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STHC04 - Aromatherapy

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Nayim Abusag

on 28 January 2017

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Transcript of STHC04 - Aromatherapy

Nayim Abusag & Laurence Russell
Clinical approaches to aromatherapy
Aromatherapy in professional sport
Many athletic trainers and sports physiotherapists use aromatherapy to enhance athletes’ fitness for competition and to shorten recovery time during training

(Sports Digest, 2010)
Carrier oils within massage
There are over 100 essential oils in therapeutic use, all of which have different roles in the treatment process (Cumming et. al, 2007).
2 primary methods
Cellular diffusion through the epidermis layer of the skin
Manipulation of soft tissue by pressure, traction and rubbing, as essential oils used as the appropriate medium
Massage stimulates blood circulation increasing localised erythema
Where is it now?...
Physiological Effects

"Among the most popular alternative or complementary forms of treatment available in the UK..." (Lawless, 2000)

"Currently has group 2 NHS provision in conventional medical care" (House of lords select committee, 2001:3)

There are currently 12 organisations which govern aromatherapy and 9 that represent massage... Organisations include Aromatherapy council, British Complementary medicine and the institute for complementary medicine (Cumming et al., 2007)

Requires little or no preparation… can be readily employed by all kinds of people in a variety of ways to enhance their health and overall quality of lifestyle. (Lawless, 2000)

Aromatherapy in conjunction with other therapies offers noninvasive, safe alleviation of physiological and psychological stresses resulting from elite athletes’ sports injuries (Sports Digest, 2010)
Originated over 6,000 years ago by the
Used in WW2 to treat injured soldiers wounds
In 1964, Madame Marguerite Maury, a French biochemist; applied essential oils to the skin with massage
In 1928, Dr. Gattefosse reintroduced and pioneered the use of Aromatherapy for healing
Any Questions?...
The History of Aromatherapy
Dulani Stephenson

Aromatherapy, Sports Massage

London Olympics 2012
Aromatherapy studies carried out on elite College athletes, showed increased push-ups, running speed and grip strength; when wearing peppermint strips.
(Claps, 2002)
induced sports wear?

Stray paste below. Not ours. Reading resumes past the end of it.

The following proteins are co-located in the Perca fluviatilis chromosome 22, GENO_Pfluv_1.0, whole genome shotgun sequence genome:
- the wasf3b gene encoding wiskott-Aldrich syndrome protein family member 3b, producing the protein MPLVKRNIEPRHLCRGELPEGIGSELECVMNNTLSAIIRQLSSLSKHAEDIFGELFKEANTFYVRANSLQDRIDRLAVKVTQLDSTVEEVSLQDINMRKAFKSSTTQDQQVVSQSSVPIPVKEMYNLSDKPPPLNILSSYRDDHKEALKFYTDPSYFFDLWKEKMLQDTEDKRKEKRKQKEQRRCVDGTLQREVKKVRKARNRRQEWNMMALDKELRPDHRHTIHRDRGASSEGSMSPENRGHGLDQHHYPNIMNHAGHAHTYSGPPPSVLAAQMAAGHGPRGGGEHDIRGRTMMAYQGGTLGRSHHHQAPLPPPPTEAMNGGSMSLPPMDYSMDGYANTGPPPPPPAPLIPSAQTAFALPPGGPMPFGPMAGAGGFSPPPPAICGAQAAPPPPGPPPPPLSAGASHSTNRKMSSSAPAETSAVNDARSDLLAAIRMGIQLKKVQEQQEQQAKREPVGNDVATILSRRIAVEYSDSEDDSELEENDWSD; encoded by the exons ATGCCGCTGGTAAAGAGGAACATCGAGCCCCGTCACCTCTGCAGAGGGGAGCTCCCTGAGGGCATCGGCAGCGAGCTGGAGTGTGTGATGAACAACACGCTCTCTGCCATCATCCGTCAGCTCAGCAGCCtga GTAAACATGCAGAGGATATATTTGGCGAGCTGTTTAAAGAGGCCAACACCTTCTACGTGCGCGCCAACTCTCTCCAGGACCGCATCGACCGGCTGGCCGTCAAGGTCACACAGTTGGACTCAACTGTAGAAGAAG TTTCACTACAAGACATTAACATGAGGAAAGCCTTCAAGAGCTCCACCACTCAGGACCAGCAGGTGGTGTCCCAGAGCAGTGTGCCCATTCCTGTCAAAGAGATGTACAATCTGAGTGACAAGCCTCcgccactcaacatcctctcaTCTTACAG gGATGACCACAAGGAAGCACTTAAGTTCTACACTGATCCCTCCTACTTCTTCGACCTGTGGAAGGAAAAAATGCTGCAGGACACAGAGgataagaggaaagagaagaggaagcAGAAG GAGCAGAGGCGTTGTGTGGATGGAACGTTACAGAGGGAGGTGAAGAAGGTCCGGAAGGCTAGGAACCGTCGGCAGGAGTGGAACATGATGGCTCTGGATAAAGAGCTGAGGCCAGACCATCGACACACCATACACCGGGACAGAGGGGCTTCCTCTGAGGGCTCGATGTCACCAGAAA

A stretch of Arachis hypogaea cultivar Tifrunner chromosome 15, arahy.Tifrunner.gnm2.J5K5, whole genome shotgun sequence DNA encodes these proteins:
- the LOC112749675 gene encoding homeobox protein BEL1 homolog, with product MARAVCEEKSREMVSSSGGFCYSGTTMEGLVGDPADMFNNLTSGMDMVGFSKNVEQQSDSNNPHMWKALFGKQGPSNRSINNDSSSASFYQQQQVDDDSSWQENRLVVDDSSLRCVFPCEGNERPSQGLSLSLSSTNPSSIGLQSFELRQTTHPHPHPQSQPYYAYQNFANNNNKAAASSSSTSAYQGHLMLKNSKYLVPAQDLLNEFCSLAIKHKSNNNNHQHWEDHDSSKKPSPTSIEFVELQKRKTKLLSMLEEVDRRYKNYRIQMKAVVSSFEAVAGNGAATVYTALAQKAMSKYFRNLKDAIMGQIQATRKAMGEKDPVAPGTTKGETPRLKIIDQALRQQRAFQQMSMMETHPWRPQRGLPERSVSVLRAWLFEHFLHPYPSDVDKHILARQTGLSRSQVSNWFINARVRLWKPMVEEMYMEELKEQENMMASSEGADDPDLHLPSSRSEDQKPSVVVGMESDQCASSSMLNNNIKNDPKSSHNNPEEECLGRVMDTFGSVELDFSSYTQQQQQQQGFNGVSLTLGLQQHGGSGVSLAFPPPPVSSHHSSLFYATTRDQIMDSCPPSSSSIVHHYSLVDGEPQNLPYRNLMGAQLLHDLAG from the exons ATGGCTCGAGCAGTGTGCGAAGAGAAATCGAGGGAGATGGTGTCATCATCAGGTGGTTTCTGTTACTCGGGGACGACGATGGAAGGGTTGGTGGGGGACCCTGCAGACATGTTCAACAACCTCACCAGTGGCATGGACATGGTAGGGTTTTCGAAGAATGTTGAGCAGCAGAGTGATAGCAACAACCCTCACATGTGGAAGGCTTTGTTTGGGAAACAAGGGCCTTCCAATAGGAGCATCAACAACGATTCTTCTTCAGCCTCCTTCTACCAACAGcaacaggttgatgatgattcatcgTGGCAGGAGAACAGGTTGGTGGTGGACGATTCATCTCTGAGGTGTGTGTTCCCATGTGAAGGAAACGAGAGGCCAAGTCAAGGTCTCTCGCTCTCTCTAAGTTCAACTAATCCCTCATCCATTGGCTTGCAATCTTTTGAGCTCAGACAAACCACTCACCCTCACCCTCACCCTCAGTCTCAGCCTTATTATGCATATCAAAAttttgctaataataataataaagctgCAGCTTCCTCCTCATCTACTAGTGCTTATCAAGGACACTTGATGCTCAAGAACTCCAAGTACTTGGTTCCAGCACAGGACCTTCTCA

Stimulating peppermint
Calming lavender
Psychological effects
Sense of smell
Connects with the autonomic nervous system
Release of Neurotransmitters
(Eliopoulos, 2010)
Pain reduction
Different scents > Different effects
Common reliever of stress and anxiety
Boosting psychological preparation
Stimulating mental relaxation post-event
Ineffective treatment
Effective placebo
Certain smells elicit pleasant responses, it is not too great of a leap to imagine that they might also lead to decreased anxiety, pain, or nausea.
(Bent, 2000)
Air diffusion
Ingestion of syrups and capsules
(Demetriou, 2007)
For some therapies in group 2 NHS provision (especially in the care of the terminally ill) is already a reality. However, more work is needed to be done to develop their regulatory structures and, in some cases, to encourage more research into their specific effects

(House of lords select committee, 2001:3)
German Chamomile
Essential oils
within sport
Boosts circulatory and immune system
Eases stiffness in joints such as Arthritis and Rheumatism
Apply post exercise helps rejuvenate energy levels
Brain stimulant
prevents fatigue
prevents muscle spasm and cramp
Not a cooling agent, so not preferred for inflammation injuries
Best applied as a pre-event boost for endurance events
Loosens and relaxes muscle tissue
Effective for bruising and strains
Increased effect when applied with heat
Strong psychological stimulant
Predominately used post-event
Contains Chamazulene which is helping in the reduction of both internal and external inflammation
As well as easing joint and muscle inflammation, also eases inflammation of tendons (bursitis)
Assists in the repair of broken skin and vascular conditions
Antidepressant and a mild sedative
Strong sedative, should not be used pre-event
Powerful relaxant, with a warming analgesic action
Ease the onset of cramp and DOMS
Excellent for post-event massage and aromatic baths
Aloe Vera
Extracts commonly used in a soothing gel
Eases inflammation
Used directly on joints and muscle tissue
Extract oil can also be used in warm aroma baths as part of contrast bathing for post-event
(Base Formula England, 2012)
Outcomes of this presentation...
History of Aromatherapy
Physiological effects
Psychological effects
Approaches to Aromatherapy
Methods and applications
Use and purpose of carrier oils
Use in professional sport
Arguments against the use of Aromatherapy in conventional medicine (summary)
Nasal Passage
Temporal Lobe
The spinal column
Body Response
Faster healing of skin disorders
Increased blood circulation
Increased lymphatic drainage
Musculoskeletal fatigues, aches and pains
Metabolic conditions and hormonal imbalances

(Massage Therapy, 2010); (Saeki and Shiohara, 2001)
Used as complementary aftercare treatment in conjunction with massage or as a stand-alone, non-invasive form of therapy
•Irritable bowel syndrome
•Generalised stress and tension
•Musculoskeletal conditions
•Palliative care
(West Coast Institute of Aromatherapy)
(Cummings et al., 2007)
(Alexander, 2001)
(Gould, 2004)
(Schnaubelt, 1999)
Full transcript